As a Woman, Being Reborn by the Forward

As a Woman, Being Reborn

Coming To Life

By Joy Ladin

Sheep Meadow Press, 102 pages, $15.95

Medieval kabbalists wrote obsessively about language powers that brought the world into existence. Joy — previously known as Jay — Ladin is a contemporary poet whose words are also creating a world. In her case, though, the world in question is Joy’s own: living as an openly transgender person — spiritual seeker, sexual being, father of two and Jew.

In her new collection, “Coming to Life,” poetry becomes not merely a means of self-expression or artful contemplation, but an actual necessity. Writing means survival in a parallel universe that does not yet exist but is slowly — and often painfully — coming into existence like an unraveling poem.

In a piece called “Answer,” a dreamlike sense of displacement mingles with an awareness of a loss to envelop the imagery of creation and birth. Addressing a “you” that feels like a ghost or a doppelganger adds an eerie self-reflective touch — yet this is no fixed reflection, but rather one projected onto ever-changing waters. The reader is offered a glimpse into what the spiritual experience of being physically reborn might be like.

The pivotal image here is that of the “holy ground,” which refers, of course, to the first major encounter of Moses with the Divine. Unlike the story of the burning bush, however, in which directives are all too clear (“Take off your shoes,” instructs the ineffable voice, “Take my people”), this poem leaves the source of the voice and its intentions muddled. There’s an awareness of a misstep that happened somewhere along the way, “when you needed to learn to swim.” The disorientation comes to a climax in the final lines, where the narrating voice, without having heard the question, answers “Yes” — the capital “Y” implying the weight of a life-altering decision — in a tone that is half-instinct, half-gamble.

A few exceptions notwithstanding, “Coming to Life” does not dwell on the positive experience of finally finding a true self. Most of the time, the poems address the trauma and bitterness of living in the wrong body, or the complexity of living a life alongside a past that can never be truly left behind, but rather remains an unsolved haunting variable in the tangle of new identity. There are the repeated ruminations on the ruined — once clearly loving — marriage, and, above all, the relationship of the poet with her children, as represented in “Loving Him.”

A striking difference between this collection of Ladin’s work and her 2009 “Transmigration Poems” is the looseness — perhaps even shakiness — that has entered the rhythms and phrasing of the verse. In the previous collection, poems stood discreetly in a carefully sculpted, concise and calmly intoned manner that remained surprisingly steady even when dealing with matters in which screams may have been warranted. Here, however, control begins to tremble, as it does in “Loving Him.” A certain finesse of phrasing gives way to rollercoasterlike line breaks, as each enjambed line tumbles into freefall before the next line catches it. The winding sentence of the final stanzas jumbles through negations into a puzzling conclusion that becomes a maze of love, loss and speech.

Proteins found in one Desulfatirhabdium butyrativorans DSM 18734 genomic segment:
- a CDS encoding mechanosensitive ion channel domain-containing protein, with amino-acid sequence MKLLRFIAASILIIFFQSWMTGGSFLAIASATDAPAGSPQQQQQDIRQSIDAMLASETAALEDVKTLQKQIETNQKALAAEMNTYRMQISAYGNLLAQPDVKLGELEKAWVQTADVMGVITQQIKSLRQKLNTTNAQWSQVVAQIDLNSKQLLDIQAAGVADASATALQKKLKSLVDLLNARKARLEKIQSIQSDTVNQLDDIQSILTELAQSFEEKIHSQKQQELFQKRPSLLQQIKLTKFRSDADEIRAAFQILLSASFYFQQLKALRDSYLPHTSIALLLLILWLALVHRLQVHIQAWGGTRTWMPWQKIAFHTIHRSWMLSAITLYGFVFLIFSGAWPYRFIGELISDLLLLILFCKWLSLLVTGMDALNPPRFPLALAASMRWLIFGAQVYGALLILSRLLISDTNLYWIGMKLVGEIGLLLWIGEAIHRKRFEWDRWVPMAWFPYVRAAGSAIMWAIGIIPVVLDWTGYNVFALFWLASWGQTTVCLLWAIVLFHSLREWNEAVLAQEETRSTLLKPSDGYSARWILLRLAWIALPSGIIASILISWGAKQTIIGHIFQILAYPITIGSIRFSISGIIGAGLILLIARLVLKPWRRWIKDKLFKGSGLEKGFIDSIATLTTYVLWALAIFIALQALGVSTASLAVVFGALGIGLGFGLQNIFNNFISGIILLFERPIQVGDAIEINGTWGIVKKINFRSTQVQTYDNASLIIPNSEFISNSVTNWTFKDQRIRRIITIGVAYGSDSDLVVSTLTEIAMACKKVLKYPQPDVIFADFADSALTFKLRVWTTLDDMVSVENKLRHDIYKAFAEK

The book is divided into a number of subsections, two of which diverge further yet from the voice found in Ladin’s earlier work. One section, “Democracy Is Burning,” is a sequence of poems consisting of assembled cut-ups from The New York Times’ September 11, 2001, issue. The book’s final section, “Coming to Life,” is also such a cut-up — of the now defunct magazine CosmoGirl. In both experiments, the author lets herself fall into newness of imagery, freshly borrowed vocabulary and disjointedness that are all typical and expected of such an experiment. If the “Democracy Is Burning” sequence is the author’s successful attempt to temporarily flee the otherwise constant focus of her work, her own identity, then the “Coming To Life” section is the moment of stumbling upon the same questions yet again, within new cadences and vocabulary choices. There, even the “found” words fall into familiar meanings: “It makes you desperate, turning / from a cartoon / into a real-life girl / with animated locks / and a gigantic puffy heart.”

Wounds provoke poetry more than poetry salves wounds: An inherent problem of literature is the fact that great writing often comes from a place of pain, and descending further into the pain intensifies the magnificence of the experience. As Ladin’s world comes into existence, it only pushes further into the intricacies of its own raw creation. Notwithstanding occasional glitter, a few quiet moments of happiness and even elation, it is desperation and loneliness that echo most consistently throughout the collection.

And in the space of this loneliness, on the “holy ground” of the nascent new world, comes the encounter with the divine. The poet’s body — loved, despised, transformed, caught in between — becomes a mere extension of the soul in the abyss of its own creation, disoriented and fraught with ghosts of past and future. The poem “God Is Beating,” records such a moment of purely disembodied religious experience. The frankly harsh title unexpectedly slides into the first line as if into a pit, where it grows with tension, and then leaps, released, into the final line. The imagery, bordering on a nightmarish vision, is nothing other than an intensely spiritual, breathtaking glance into the landscape of the poet’s inner life.

God is Beating

Jake Marmer writes about poetry and music for the Forward.


Coming To Life by Joy Ladin

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